Poetry Centre

EAL category

  • First Place (EAL): 'Grief Is a Man With Many Gifts' by Onyekachi Iloh

    I sleep after a supper of beans & yam & wake up to my great aunt dead
    I am 7, or 6, or 5 & have not yet learned the language of grief or the
    sound of a body falling into silence. People die everyday in our country,
    but it is not our country; it is someplace faraway in our TV where
    there are bombs, fire dancing on bodies, schoolchildren without desks
    & 9pm news that are about stolen billions & men in boats saying
    they tire of drinking oil with water. Already knew the square root
    of 16 is 4 & that in ‘67 our people went to war, but I had not wandered
    yet into the ambits of pain. Mourners tore soft songs from their souls
    with their tongues & their wails bounced off the walls, off my little
    body & sat at my feet in shards—the crowd waits upon Christ,
    seeking bread from his hands, then blood from his side—
    They whisper that I do not cry. That I am dry-eyed. That I do not
    tear my hair apart to clear the path for the departing dead.
    Me; dry driftwood of a miracle dancing with careless abandon while
    the boatswain, arms flailing, tries to rouse God from sleep. I think
    that moment was when I began to look back at the call of names
    belonging to another, walk into dreams not mine & pluck hibiscuses
    in fields where vultures make the trespassers-will-be-shot signs sway.
    In a hospital in Ibadan, a man clutched to his chest the grief of another
    man & his eyes closed to give him a taste of lightlessness. I understand
    a man fainting at the sight of a headless mangled body that left blood in
    the wake of the stretcher but I did not know, until the doctor ran tests,
    that grief has beautiful names & psychic trauma is one of them.
    A boy I knew would run across the sky every night to harvest a star for
    every woman he loved & each of them always left with a part of him in
    her handbag or on her; just between her hair & her weave, until he gave
    the only part of him left to a rope from his ceiling fan, stardust spilling
    from his mouth, & each swing said something like grief has many robes
    & one of them is heartbreak
    but I am not sure—the cops cordoned off the
    area do not cross but grief is a borderless country to which you can get
    trafficked/ into which you can wander & as you drive on, you won’t notice
    the signs trespassers will get shot/no stopping/welcome because you are
    too happy to know you have been here before, too amnesic to remember
    that grief is a man of many garbs & one of them is joy.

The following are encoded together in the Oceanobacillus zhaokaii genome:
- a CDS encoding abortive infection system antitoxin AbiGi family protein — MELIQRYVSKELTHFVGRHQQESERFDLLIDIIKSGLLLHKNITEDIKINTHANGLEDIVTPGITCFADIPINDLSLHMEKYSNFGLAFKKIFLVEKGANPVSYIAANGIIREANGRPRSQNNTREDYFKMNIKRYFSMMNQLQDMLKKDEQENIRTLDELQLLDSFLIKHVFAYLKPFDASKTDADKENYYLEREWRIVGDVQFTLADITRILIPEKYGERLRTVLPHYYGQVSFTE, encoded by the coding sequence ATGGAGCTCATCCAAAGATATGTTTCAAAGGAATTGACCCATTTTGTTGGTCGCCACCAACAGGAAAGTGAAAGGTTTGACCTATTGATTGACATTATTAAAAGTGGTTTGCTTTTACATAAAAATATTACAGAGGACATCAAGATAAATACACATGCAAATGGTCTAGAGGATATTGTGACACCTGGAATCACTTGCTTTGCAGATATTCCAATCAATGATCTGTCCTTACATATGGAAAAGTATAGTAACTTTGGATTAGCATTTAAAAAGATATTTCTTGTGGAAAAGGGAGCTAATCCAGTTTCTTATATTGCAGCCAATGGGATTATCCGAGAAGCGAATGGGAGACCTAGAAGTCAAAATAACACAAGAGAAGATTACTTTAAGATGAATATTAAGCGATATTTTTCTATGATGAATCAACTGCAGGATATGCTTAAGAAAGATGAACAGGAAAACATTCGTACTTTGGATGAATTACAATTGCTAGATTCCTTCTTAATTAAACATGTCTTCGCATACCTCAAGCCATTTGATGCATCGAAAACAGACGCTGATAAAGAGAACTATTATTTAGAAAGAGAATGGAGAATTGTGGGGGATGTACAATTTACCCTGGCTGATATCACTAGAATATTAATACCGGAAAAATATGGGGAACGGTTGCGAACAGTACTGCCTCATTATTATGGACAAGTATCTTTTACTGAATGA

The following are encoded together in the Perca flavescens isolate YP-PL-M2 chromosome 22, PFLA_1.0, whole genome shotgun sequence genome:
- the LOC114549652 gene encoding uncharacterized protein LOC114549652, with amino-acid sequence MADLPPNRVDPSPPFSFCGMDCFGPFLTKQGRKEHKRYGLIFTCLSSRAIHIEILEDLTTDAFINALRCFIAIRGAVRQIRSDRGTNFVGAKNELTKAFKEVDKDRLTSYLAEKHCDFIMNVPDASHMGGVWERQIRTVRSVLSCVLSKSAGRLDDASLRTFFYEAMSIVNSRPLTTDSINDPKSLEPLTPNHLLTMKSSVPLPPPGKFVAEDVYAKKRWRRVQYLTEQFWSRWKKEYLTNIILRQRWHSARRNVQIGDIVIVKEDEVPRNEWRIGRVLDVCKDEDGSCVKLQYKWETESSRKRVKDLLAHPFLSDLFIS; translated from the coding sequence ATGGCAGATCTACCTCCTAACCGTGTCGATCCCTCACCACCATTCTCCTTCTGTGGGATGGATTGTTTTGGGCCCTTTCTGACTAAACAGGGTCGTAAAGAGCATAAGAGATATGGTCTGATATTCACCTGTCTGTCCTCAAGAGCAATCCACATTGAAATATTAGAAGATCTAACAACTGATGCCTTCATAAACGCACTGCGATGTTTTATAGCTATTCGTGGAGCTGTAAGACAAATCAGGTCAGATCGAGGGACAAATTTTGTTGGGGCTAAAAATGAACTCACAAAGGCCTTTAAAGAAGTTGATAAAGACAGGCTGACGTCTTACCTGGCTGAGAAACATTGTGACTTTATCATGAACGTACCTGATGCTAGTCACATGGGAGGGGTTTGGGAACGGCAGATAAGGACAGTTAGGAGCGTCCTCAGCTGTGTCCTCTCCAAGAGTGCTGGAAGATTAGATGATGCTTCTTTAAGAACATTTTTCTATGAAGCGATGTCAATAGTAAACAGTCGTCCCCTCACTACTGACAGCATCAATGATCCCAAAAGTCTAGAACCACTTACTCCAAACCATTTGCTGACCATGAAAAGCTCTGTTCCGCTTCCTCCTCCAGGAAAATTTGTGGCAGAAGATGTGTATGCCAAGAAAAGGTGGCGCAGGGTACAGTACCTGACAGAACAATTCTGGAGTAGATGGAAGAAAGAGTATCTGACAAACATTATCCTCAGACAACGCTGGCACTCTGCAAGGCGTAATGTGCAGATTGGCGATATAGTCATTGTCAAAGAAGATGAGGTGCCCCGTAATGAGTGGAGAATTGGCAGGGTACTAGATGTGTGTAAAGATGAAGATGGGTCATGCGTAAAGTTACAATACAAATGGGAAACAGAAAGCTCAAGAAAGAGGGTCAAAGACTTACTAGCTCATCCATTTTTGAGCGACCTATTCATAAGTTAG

by Onyekachi Iloh

  • Second Place (EAL): 'Mother won't know who signs her DNR' by Dianty Ningrum

    It was God. It was godly of you, hands, to decide what's for the best
    what stops collective pain. Throat as dry as that dangling

    catheter, dry as that slim, cold saline pack—which unlike life

    is about to be replaced. We know only so much warm flesh

    the earth embrace, only so much pressure her ribs can
    endure. There is a shame in remembering that I slept well

    that night. Numbers blinking like andromeda. Numbers swimming
    on the screen. Sixty per thirty, seventy five percent. Numbers jumping

    up, numbers drowning, numbers I keep wanting to go the opposite way.
    Fifty per twenty, forty three percent. This means you’re half-breathing

    Mother, this means half of your lung gives up while the other’s foolish. Poor
    half-lung, doesn’t know we’ve settled the score last night. They said

    the body can’t betray itself, yet God can stab anywhere without hearing
    the word betrayal. Forty per twenty, thirty eight percent. Let’s just leave,

    skip the long beep. Skip the Yasin. People flipping your worldly, jiggly
    remains in a metal desk. The urge that I have to kiss the bruises on

    your chest. On your lower back a burgundy crust, a gaping dark basin.
    I mutter a muted Allahu Akbar. God you are so Great. When I say this

    it means hypnosis. It means faith. Like batons, life is being passed on
    by the dead. A quiet poem flutters in your palm. Like orphans, we—

    by Dianty Ningrum

  • Special Commendation (EAL): 'my mother asks me how to leave my father' by Milla van der Have

    it's about the dogs, she says
    she sits and she isn't mother

    but helpless nonetheless, a divorce
    is as much about leaving as it is

    about what you take with you
    what you can carry and it's the dogs

    they need homes, you can't leave
    dogs, it goes against the soul

    so you leash them with soft hands
    you direct them into kind-natured

    killing until whatever you are
    whatever even mattered, is that

    your house has become twilight
    a shade of desperation and they

    say Cerberus was once a snake
    coiled around his master's ankles

    you see, so many things can be called
    dogs, love for instance when it's sweaty

    and pawing your cheek for attention
    or when it springs up unawares and

    catches you, in shackles for hands
    eager and panting, as it spills

    like a pomegranate at your feet 

    by Milla van der Have